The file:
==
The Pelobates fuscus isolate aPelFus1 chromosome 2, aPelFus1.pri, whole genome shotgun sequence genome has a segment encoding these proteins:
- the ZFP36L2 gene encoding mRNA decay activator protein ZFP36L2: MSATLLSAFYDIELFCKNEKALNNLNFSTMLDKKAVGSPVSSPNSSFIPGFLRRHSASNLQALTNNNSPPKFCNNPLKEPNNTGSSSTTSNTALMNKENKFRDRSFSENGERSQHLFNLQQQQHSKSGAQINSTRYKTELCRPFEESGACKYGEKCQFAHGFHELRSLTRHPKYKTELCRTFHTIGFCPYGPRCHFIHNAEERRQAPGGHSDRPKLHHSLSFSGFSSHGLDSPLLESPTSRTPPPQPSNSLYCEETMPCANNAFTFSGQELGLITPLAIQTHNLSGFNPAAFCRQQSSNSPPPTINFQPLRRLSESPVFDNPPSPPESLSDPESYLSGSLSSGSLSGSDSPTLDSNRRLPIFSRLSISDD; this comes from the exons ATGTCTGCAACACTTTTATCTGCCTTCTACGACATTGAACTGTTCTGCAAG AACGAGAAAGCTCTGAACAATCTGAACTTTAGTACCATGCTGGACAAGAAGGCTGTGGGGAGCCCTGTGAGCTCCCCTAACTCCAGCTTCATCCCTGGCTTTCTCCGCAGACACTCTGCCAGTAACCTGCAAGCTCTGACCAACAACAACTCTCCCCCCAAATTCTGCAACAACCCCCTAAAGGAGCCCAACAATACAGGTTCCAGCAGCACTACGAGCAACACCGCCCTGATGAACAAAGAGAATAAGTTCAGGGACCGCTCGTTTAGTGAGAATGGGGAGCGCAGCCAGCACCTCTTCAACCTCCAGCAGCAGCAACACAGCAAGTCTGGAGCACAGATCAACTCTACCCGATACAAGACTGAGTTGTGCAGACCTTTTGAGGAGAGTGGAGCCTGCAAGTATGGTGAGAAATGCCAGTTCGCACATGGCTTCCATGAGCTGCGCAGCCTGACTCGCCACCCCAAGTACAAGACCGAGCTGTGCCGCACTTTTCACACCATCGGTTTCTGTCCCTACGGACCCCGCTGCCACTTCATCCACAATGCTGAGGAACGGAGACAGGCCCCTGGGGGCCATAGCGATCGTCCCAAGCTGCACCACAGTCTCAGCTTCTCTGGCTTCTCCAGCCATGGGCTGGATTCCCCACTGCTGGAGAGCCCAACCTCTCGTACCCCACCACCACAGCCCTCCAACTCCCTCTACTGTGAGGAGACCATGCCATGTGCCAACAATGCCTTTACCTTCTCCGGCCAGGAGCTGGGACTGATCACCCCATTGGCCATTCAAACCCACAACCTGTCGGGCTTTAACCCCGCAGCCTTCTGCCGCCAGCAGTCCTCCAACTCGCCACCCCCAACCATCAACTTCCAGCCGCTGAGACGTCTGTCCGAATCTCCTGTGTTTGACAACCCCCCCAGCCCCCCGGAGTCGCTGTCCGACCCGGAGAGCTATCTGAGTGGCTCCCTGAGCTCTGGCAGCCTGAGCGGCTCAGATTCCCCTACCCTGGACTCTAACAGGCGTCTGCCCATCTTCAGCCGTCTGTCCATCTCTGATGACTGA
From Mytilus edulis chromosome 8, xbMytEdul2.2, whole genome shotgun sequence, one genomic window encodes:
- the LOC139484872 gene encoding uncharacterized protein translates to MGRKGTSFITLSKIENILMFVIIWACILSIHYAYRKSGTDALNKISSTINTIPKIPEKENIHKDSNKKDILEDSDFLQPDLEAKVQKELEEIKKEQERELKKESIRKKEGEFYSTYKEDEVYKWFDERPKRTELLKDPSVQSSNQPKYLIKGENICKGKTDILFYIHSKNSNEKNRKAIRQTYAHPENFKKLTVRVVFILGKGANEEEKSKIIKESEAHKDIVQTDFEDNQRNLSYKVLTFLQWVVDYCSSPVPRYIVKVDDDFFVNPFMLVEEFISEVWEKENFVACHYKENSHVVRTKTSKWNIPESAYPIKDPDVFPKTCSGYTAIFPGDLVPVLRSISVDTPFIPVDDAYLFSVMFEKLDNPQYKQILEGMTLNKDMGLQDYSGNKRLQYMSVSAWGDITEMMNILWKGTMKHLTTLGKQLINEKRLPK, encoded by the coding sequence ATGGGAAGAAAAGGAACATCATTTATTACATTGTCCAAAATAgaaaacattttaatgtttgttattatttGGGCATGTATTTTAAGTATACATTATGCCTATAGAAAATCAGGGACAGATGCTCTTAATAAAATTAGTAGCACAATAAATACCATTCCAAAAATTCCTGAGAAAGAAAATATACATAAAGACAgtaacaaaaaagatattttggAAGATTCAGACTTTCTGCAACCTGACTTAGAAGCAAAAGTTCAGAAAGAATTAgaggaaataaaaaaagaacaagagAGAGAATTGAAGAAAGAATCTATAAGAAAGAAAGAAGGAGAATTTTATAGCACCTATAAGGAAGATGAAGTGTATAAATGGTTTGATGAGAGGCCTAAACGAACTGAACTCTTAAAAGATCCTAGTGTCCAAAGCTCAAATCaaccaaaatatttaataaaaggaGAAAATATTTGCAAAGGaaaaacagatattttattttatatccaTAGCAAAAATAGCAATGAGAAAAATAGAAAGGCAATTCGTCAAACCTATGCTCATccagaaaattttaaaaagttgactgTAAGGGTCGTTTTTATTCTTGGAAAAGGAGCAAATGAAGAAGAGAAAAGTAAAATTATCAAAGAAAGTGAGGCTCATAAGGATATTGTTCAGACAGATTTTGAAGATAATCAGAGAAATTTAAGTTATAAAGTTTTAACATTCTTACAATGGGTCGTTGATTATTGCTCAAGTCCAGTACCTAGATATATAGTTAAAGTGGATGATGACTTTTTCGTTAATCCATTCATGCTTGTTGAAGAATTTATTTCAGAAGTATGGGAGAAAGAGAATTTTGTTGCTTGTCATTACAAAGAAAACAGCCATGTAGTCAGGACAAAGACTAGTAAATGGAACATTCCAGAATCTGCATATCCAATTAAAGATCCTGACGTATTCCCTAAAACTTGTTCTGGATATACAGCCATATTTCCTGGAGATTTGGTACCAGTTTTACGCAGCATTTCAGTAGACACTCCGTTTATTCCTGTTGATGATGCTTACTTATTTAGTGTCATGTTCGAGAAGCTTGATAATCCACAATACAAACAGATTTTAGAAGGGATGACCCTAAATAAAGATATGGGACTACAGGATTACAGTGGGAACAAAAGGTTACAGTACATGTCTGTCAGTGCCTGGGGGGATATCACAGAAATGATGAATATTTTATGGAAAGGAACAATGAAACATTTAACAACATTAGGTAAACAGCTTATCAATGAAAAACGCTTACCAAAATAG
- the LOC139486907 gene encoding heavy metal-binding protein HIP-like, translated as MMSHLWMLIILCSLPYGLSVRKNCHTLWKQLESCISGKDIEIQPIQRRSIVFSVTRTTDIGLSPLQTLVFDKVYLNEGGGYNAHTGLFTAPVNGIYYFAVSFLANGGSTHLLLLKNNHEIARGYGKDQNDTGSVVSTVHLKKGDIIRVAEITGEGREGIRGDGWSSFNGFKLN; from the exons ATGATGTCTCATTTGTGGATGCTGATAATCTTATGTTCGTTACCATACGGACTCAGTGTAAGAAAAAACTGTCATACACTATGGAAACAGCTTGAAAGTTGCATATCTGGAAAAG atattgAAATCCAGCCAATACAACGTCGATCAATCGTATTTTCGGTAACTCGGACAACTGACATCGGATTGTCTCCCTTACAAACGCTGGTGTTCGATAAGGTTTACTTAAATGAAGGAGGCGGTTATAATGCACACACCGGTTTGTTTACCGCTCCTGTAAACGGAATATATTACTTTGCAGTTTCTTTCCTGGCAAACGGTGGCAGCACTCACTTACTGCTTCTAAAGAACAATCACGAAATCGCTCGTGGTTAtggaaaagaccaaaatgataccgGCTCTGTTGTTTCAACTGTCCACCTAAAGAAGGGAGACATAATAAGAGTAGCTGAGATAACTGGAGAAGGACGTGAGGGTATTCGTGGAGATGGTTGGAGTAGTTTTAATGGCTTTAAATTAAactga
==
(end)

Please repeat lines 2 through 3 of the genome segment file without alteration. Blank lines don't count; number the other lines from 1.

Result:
- the ZFP36L2 gene encoding mRNA decay activator protein ZFP36L2: MSATLLSAFYDIELFCKNEKALNNLNFSTMLDKKAVGSPVSSPNSSFIPGFLRRHSASNLQALTNNNSPPKFCNNPLKEPNNTGSSSTTSNTALMNKENKFRDRSFSENGERSQHLFNLQQQQHSKSGAQINSTRYKTELCRPFEESGACKYGEKCQFAHGFHELRSLTRHPKYKTELCRTFHTIGFCPYGPRCHFIHNAEERRQAPGGHSDRPKLHHSLSFSGFSSHGLDSPLLESPTSRTPPPQPSNSLYCEETMPCANNAFTFSGQELGLITPLAIQTHNLSGFNPAAFCRQQSSNSPPPTINFQPLRRLSESPVFDNPPSPPESLSDPESYLSGSLSSGSLSGSDSPTLDSNRRLPIFSRLSISDD; this comes from the exons ATGTCTGCAACACTTTTATCTGCCTTCTACGACATTGAACTGTTCTGCAAG AACGAGAAAGCTCTGAACAATCTGAACTTTAGTACCATGCTGGACAAGAAGGCTGTGGGGAGCCCTGTGAGCTCCCCTAACTCCAGCTTCATCCCTGGCTTTCTCCGCAGACACTCTGCCAGTAACCTGCAAGCTCTGACCAACAACAACTCTCCCCCCAAATTCTGCAACAACCCCCTAAAGGAGCCCAACAATACAGGTTCCAGCAGCACTACGAGCAACACCGCCCTGATGAACAAAGAGAATAAGTTCAGGGACCGCTCGTTTAGTGAGAATGGGGAGCGCAGCCAGCACCTCTTCAACCTCCAGCAGCAGCAACACAGCAAGTCTGGAGCACAGATCAACTCTACCCGATACAAGACTGAGTTGTGCAGACCTTTTGAGGAGAGTGGAGCCTGCAAGTATGGTGAGAAATGCCAGTTCGCACATGGCTTCCATGAGCTGCGCAGCCTGACTCGCCACCCCAAGTACAAGACCGAGCTGTGCCGCACTTTTCACACCATCGGTTTCTGTCCCTACGGACCCCGCTGCCACTTCATCCACAATGCTGAGGAACGGAGACAGGCCCCTGGGGGCCATAGCGATCGTCCCAAGCTGCACCACAGTCTCAGCTTCTCTGGCTTCTCCAGCCATGGGCTGGATTCCCCACTGCTGGAGAGCCCAACCTCTCGTACCCCACCACCACAGCCCTCCAACTCCCTCTACTGTGAGGAGACCATGCCATGTGCCAACAATGCCTTTACCTTCTCCGGCCAGGAGCTGGGACTGATCACCCCATTGGCCATTCAAACCCACAACCTGTCGGGCTTTAACCCCGCAGCCTTCTGCCGCCAGCAGTCCTCCAACTCGCCACCCCCAACCATCAACTTCCAGCCGCTGAGACGTCTGTCCGAATCTCCTGTGTTTGACAACCCCCCCAGCCCCCCGGAGTCGCTGTCCGACCCGGAGAGCTATCTGAGTGGCTCCCTGAGCTCTGGCAGCCTGAGCGGCTCAGATTCCCCTACCCTGGACTCTAACAGGCGTCTGCCCATCTTCAGCCGTCTGTCCATCTCTGATGACTGA
From Mytilus edulis chromosome 8, xbMytEdul2.2, whole genome shotgun sequence, one genomic window encodes: